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    ABSTRACT: PURPOSE: To investigate bladder biopsies from patients with classical bladder exstrophy (BE) for their histological features and discuss the potential clinical significance of the findings. DESIGN AND METHODS: From 2004 to 2011 bladder tissues were collected from patients with BE. These were obtained at the time of primary bladder closure (group I, n=29), during secondary reconstructive procedures (group II, n=27) or during cystectomy for failed reconstruction (group III, n=15). All tissues specimens were investigated for inflammatory, proliferative, meta- and dysplastic changes. Expression of urothelial differentiation markers CK13 and CK20 was determined by immunohistochemistry. RESULTS: Inflammatory, proliferative and metaplastic changes were found in bladder specimens of all subgroups. Neither dysplasia nor neoplasia was present. Severe epithelial changes such as cystitis glandularis and intestinal metaplasia were observed in up to 62% of bladders several years after primary closure. Aberrant expression patterns of CK13 and CK20 suggesting abnormal urothelial differentiation were shown to be present in the urothelium of all subgroups. CONCLUSION: Our findings provide prima facie evidence that the epithelial changes observed in the unclosed bladder template persist or even progress in a subset of bladders after primary closure. Although the malignant potential of cystitis glandularis and intestinal metaplasia is controversial, some bladders may be at increased risk of developing dys-/neoplasia in the long term. As the natural history of these lesions in the exstrophic bladder is unknown, patients require lifelong surveillance.
    The Journal of urology 09/2012; · 3.75 Impact Factor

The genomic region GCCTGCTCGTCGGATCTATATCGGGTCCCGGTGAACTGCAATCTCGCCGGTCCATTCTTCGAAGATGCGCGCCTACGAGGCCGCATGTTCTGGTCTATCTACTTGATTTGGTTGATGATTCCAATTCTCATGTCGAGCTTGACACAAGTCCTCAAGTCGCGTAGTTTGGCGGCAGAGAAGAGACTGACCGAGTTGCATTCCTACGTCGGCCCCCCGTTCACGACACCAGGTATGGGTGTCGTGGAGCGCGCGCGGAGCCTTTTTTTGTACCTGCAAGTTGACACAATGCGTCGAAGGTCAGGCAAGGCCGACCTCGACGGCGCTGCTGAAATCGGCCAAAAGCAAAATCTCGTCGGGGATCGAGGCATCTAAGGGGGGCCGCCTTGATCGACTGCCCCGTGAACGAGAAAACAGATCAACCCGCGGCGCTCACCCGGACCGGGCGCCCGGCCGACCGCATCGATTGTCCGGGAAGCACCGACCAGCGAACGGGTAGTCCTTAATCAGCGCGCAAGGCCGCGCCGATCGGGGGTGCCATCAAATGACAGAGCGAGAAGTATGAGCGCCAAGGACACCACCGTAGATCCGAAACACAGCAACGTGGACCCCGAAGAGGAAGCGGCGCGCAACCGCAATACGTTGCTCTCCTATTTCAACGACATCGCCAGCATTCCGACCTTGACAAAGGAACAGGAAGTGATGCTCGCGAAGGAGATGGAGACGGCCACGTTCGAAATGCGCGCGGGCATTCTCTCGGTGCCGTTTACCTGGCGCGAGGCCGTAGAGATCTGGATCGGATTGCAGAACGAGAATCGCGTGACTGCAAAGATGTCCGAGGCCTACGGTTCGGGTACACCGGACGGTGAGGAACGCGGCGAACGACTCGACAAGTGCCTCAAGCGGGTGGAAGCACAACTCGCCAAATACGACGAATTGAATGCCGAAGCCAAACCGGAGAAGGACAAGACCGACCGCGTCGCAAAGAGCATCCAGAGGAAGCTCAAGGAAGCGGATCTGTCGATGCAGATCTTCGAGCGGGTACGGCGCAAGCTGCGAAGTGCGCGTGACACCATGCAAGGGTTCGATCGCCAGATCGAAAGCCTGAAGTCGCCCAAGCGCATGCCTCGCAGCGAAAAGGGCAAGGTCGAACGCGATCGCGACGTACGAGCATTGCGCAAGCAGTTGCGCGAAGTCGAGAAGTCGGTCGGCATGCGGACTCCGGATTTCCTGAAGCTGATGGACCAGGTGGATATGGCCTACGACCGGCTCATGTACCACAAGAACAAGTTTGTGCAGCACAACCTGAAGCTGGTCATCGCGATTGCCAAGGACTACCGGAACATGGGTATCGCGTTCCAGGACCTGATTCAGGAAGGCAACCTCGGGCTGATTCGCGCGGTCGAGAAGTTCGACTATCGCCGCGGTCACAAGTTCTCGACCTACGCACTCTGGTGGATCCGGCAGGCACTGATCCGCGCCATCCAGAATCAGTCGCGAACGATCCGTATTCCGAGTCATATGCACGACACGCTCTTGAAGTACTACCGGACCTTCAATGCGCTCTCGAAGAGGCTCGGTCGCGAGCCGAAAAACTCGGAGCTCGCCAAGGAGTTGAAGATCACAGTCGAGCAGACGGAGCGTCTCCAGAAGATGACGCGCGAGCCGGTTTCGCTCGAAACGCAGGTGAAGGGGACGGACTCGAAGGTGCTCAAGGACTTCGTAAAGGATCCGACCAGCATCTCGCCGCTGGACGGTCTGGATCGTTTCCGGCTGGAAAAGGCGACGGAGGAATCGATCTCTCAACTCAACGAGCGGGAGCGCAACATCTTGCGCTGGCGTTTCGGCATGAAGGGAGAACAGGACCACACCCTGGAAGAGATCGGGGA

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    ABSTRACT: We describe the outcomes of undescended testes and sex development disorders in adolescence and young adulthood. We reviewed the requirements for the long-term care of children born with these and other major congenital anomalies of the genitourinary system. The current English language literature was retrieved with a PubMed® search for articles on these subjects. Only articles covering outcomes at ages past puberty were included in analysis. The material was supplemented from the database of the clinic for adults with sex development disorders at University College London Hospitals. An undescended testis has impaired spermatogenesis. In men in whom a unilateral undescended testis was corrected before puberty the incidence of paternity is normal at around 90% of those who attempt it. The equivalent rate for those with bilateral undescended testes is about 65%. If surgery for bilateral undescended testes is delayed until after puberty, fertility is unlikely. The risk of testicular neoplasms is overestimated and the relative risk is between 2.5 and 8. Children born with a sex development disorder receive multidisciplinary treatment throughout childhood and require the same care as adults. Males who are under virilized likely have a micropenis (greater than 2 SD below the mean stretched length) but they may have normal sexual function. Fertility depends on the underlying condition. Virilized females, who most commonly have congenital adrenal hyperplasia, currently present to adult clinics with an inadequate vagina after infantile surgery. Reconstruction is required to allow intercourse. The care of adults born with abnormalities of the genitalia is complex. Early management may define upbringing in childhood but requirements for sexuality and fertility in adult life are different. Multidisciplinary care is essential and a case can be made to establish a subspecialty of urology to coordinate it.